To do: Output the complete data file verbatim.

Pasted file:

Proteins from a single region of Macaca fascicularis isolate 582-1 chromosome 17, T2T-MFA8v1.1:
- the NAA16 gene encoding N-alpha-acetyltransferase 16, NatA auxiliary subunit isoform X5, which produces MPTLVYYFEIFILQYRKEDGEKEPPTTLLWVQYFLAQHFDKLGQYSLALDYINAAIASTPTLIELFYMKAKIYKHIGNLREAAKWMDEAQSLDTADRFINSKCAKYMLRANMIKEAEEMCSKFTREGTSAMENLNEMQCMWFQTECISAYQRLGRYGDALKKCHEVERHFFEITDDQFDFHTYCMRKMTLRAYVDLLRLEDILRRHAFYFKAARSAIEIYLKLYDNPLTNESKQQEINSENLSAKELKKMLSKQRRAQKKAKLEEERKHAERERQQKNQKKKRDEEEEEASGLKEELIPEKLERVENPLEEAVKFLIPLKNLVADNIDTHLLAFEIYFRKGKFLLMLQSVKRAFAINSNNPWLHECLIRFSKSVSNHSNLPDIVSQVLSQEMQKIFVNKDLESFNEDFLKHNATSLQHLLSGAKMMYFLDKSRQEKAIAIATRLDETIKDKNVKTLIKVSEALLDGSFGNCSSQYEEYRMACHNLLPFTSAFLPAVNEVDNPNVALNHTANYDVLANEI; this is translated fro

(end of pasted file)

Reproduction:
Proteins from a single region of Macaca fascicularis isolate 582-1 chromosome 17, T2T-MFA8v1.1:
- the NAA16 gene encoding N-alpha-acetyltransferase 16, NatA auxiliary subunit isoform X5, which produces MPTLVYYFEIFILQYRKEDGEKEPPTTLLWVQYFLAQHFDKLGQYSLALDYINAAIASTPTLIELFYMKAKIYKHIGNLREAAKWMDEAQSLDTADRFINSKCAKYMLRANMIKEAEEMCSKFTREGTSAMENLNEMQCMWFQTECISAYQRLGRYGDALKKCHEVERHFFEITDDQFDFHTYCMRKMTLRAYVDLLRLEDILRRHAFYFKAARSAIEIYLKLYDNPLTNESKQQEINSENLSAKELKKMLSKQRRAQKKAKLEEERKHAERERQQKNQKKKRDEEEEEASGLKEELIPEKLERVENPLEEAVKFLIPLKNLVADNIDTHLLAFEIYFRKGKFLLMLQSVKRAFAINSNNPWLHECLIRFSKSVSNHSNLPDIVSQVLSQEMQKIFVNKDLESFNEDFLKHNATSLQHLLSGAKMMYFLDKSRQEKAIAIATRLDETIKDKNVKTLIKVSEALLDGSFGNCSSQYEEYRMACHNLLPFTSAFLPAVNEVDNPNVALNHTANYDVLANEI; this is translated fro